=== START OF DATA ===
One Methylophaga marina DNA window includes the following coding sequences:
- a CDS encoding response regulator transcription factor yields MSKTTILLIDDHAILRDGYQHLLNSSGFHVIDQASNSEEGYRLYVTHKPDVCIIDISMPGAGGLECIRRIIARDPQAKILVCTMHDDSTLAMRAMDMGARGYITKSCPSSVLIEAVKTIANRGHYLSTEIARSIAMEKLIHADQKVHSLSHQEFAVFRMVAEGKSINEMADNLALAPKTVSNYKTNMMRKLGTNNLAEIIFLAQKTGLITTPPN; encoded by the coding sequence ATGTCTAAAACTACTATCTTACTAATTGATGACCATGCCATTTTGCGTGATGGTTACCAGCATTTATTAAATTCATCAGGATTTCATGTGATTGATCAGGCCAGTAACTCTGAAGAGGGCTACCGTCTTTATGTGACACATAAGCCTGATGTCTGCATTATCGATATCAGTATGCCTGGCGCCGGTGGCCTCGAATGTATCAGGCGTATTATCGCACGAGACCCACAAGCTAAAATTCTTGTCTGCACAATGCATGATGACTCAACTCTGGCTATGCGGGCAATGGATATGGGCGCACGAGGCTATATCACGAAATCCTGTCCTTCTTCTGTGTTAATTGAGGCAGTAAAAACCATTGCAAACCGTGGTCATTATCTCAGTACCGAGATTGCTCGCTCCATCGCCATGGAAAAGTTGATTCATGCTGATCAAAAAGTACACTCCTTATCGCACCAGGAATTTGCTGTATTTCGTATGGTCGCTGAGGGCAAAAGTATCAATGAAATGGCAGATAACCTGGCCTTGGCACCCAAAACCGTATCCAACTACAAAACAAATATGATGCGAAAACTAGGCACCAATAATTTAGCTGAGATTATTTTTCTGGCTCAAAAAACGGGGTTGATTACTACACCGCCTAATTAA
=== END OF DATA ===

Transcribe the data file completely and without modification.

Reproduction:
One Methylophaga marina DNA window includes the following coding sequences:
- a CDS encoding response regulator transcription factor yields MSKTTILLIDDHAILRDGYQHLLNSSGFHVIDQASNSEEGYRLYVTHKPDVCIIDISMPGAGGLECIRRIIARDPQAKILVCTMHDDSTLAMRAMDMGARGYITKSCPSSVLIEAVKTIANRGHYLSTEIARSIAMEKLIHADQKVHSLSHQEFAVFRMVAEGKSINEMADNLALAPKTVSNYKTNMMRKLGTNNLAEIIFLAQKTGLITTPPN; encoded by the coding sequence ATGTCTAAAACTACTATCTTACTAATTGATGACCATGCCATTTTGCGTGATGGTTACCAGCATTTATTAAATTCATCAGGATTTCATGTGATTGATCAGGCCAGTAACTCTGAAGAGGGCTACCGTCTTTATGTGACACATAAGCCTGATGTCTGCATTATCGATATCAGTATGCCTGGCGCCGGTGGCCTCGAATGTATCAGGCGTATTATCGCACGAGACCCACAAGCTAAAATTCTTGTCTGCACAATGCATGATGACTCAACTCTGGCTATGCGGGCAATGGATATGGGCGCACGAGGCTATATCACGAAATCCTGTCCTTCTTCTGTGTTAATTGAGGCAGTAAAAACCATTGCAAACCGTGGTCATTATCTCAGTACCGAGATTGCTCGCTCCATCGCCATGGAAAAGTTGATTCATGCTGATCAAAAAGTACACTCCTTATCGCACCAGGAATTTGCTGTATTTCGTATGGTCGCTGAGGGCAAAAGTATCAATGAAATGGCAGATAACCTGGCCTTGGCACCCAAAACCGTATCCAACTACAAAACAAATATGATGCGAAAACTAGGCACCAATAATTTAGCTGAGATTATTTTTCTGGCTCAAAAAACGGGGTTGATTACTACACCGCCTAATTAA